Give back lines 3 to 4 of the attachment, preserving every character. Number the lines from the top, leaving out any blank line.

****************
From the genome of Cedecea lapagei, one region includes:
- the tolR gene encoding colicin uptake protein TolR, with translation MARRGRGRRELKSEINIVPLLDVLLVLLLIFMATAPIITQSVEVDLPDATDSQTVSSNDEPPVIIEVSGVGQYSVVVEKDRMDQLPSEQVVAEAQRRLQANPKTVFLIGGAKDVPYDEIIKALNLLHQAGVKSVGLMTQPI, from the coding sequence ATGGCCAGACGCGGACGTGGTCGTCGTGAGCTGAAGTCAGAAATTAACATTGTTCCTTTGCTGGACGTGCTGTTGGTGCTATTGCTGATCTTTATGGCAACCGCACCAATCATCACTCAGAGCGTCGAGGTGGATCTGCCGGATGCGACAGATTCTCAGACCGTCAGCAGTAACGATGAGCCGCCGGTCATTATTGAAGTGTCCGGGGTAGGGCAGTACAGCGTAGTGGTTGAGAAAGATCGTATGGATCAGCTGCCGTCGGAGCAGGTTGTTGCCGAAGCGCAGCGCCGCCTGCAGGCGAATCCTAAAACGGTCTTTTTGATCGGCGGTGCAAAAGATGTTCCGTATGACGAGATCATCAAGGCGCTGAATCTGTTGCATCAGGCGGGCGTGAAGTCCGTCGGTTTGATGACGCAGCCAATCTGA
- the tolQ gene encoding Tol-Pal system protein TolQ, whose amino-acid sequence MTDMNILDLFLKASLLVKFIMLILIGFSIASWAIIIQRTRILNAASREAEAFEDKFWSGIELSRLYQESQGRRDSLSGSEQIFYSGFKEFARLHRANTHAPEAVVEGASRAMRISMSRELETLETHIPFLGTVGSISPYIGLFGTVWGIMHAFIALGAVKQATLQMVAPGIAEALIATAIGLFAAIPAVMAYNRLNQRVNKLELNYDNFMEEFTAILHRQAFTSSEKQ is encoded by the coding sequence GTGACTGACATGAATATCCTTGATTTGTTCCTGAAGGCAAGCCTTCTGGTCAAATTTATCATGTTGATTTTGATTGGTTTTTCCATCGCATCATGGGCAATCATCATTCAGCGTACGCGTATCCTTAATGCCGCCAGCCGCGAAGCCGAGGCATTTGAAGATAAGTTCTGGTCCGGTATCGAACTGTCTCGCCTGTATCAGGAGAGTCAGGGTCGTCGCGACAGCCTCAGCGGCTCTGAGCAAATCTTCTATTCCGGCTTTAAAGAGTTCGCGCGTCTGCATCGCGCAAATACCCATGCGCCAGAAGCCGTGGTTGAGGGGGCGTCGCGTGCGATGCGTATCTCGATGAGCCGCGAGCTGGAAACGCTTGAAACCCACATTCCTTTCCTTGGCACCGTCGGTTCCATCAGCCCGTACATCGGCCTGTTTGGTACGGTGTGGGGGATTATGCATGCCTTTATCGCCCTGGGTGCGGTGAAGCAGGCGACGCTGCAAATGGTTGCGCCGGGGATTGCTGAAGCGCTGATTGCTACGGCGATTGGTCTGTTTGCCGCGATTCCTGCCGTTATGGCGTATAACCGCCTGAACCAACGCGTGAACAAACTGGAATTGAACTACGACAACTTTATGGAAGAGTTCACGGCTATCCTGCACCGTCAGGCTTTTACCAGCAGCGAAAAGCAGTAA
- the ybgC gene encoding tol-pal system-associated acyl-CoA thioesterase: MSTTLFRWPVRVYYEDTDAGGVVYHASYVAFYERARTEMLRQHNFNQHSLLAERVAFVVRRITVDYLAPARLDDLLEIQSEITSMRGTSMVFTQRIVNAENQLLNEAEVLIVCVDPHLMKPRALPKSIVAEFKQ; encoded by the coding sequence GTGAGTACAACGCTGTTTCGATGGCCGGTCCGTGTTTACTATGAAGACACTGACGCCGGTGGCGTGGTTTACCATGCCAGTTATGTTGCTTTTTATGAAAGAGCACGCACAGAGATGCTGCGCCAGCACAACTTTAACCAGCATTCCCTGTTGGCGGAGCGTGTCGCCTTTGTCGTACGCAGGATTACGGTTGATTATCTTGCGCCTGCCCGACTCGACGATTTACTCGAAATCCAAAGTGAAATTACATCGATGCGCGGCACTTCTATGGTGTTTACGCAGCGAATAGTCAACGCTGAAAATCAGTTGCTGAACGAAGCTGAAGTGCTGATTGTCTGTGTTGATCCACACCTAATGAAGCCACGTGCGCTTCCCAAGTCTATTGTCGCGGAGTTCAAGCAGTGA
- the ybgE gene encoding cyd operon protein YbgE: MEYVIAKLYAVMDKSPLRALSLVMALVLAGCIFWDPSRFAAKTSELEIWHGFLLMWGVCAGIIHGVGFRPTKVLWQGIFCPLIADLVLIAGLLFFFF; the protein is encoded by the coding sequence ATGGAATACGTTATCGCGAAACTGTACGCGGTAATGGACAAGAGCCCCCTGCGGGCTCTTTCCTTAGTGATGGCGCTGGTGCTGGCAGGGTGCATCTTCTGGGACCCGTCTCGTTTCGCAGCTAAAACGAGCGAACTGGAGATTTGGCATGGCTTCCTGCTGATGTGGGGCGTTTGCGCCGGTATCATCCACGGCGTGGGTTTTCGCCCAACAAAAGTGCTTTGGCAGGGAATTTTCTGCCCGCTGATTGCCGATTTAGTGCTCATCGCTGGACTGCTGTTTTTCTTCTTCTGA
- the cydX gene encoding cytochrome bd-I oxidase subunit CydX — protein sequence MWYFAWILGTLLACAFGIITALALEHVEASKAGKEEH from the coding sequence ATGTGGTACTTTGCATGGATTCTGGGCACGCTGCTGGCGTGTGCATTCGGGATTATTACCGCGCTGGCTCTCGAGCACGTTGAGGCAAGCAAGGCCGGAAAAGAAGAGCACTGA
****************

- the tolQ gene encoding Tol-Pal system protein TolQ, whose amino-acid sequence MTDMNILDLFLKASLLVKFIMLILIGFSIASWAIIIQRTRILNAASREAEAFEDKFWSGIELSRLYQESQGRRDSLSGSEQIFYSGFKEFARLHRANTHAPEAVVEGASRAMRISMSRELETLETHIPFLGTVGSISPYIGLFGTVWGIMHAFIALGAVKQATLQMVAPGIAEALIATAIGLFAAIPAVMAYNRLNQRVNKLELNYDNFMEEFTAILHRQAFTSSEKQ is encoded by the coding sequence GTGACTGACATGAATATCCTTGATTTGTTCCTGAAGGCAAGCCTTCTGGTCAAATTTATCATGTTGATTTTGATTGGTTTTTCCATCGCATCATGGGCAATCATCATTCAGCGTACGCGTATCCTTAATGCCGCCAGCCGCGAAGCCGAGGCATTTGAAGATAAGTTCTGGTCCGGTATCGAACTGTCTCGCCTGTATCAGGAGAGTCAGGGTCGTCGCGACAGCCTCAGCGGCTCTGAGCAAATCTTCTATTCCGGCTTTAAAGAGTTCGCGCGTCTGCATCGCGCAAATACCCATGCGCCAGAAGCCGTGGTTGAGGGGGCGTCGCGTGCGATGCGTATCTCGATGAGCCGCGAGCTGGAAACGCTTGAAACCCACATTCCTTTCCTTGGCACCGTCGGTTCCATCAGCCCGTACATCGGCCTGTTTGGTACGGTGTGGGGGATTATGCATGCCTTTATCGCCCTGGGTGCGGTGAAGCAGGCGACGCTGCAAATGGTTGCGCCGGGGATTGCTGAAGCGCTGATTGCTACGGCGATTGGTCTGTTTGCCGCGATTCCTGCCGTTATGGCGTATAACCGCCTGAACCAACGCGTGAACAAACTGGAATTGAACTACGACAACTTTATGGAAGAGTTCACGGCTATCCTGCACCGTCAGGCTTTTACCAGCAGCGAAAAGCAGTAA
- the ybgC gene encoding tol-pal system-associated acyl-CoA thioesterase: MSTTLFRWPVRVYYEDTDAGGVVYHASYVAFYERARTEMLRQHNFNQHSLLAERVAFVVRRITVDYLAPARLDDLLEIQSEITSMRGTSMVFTQRIVNAENQLLNEAEVLIVCVDPHLMKPRALPKSIVAEFKQ; encoded by the coding sequence GTGAGTACAACGCTGTTTCGATGGCCGGTCCGTGTTTACTATGAAGACACTGACGCCGGTGGCGTGGTTTACCATGCCAGTTATGTTGCTTTTTATGAAAGAGCACGCACAGAGATGCTGCGCCAGCACAACTTTAACCAGCATTCCCTGTTGGCGGAGCGTGTCGCCTTTGTCGTACGCAGGATTACGGTTGATTATCTTGCGCCTGCCCGACTCGACGATTTACTCGAAATCCAAAGTGAAATTACATCGATGCGCGGCACTTCTATGGTGTTTACGCAGCGAATAGTCAACGCTGAAAATCAGTTGCTGAACGAAGCTGAAGTGCTGATTGTCTGTGTTGATCCACACCTAATGAAGCCACGTGCGCTTCCCAAGTCTATTGTCGCGGAGTTCAAGCAGTGA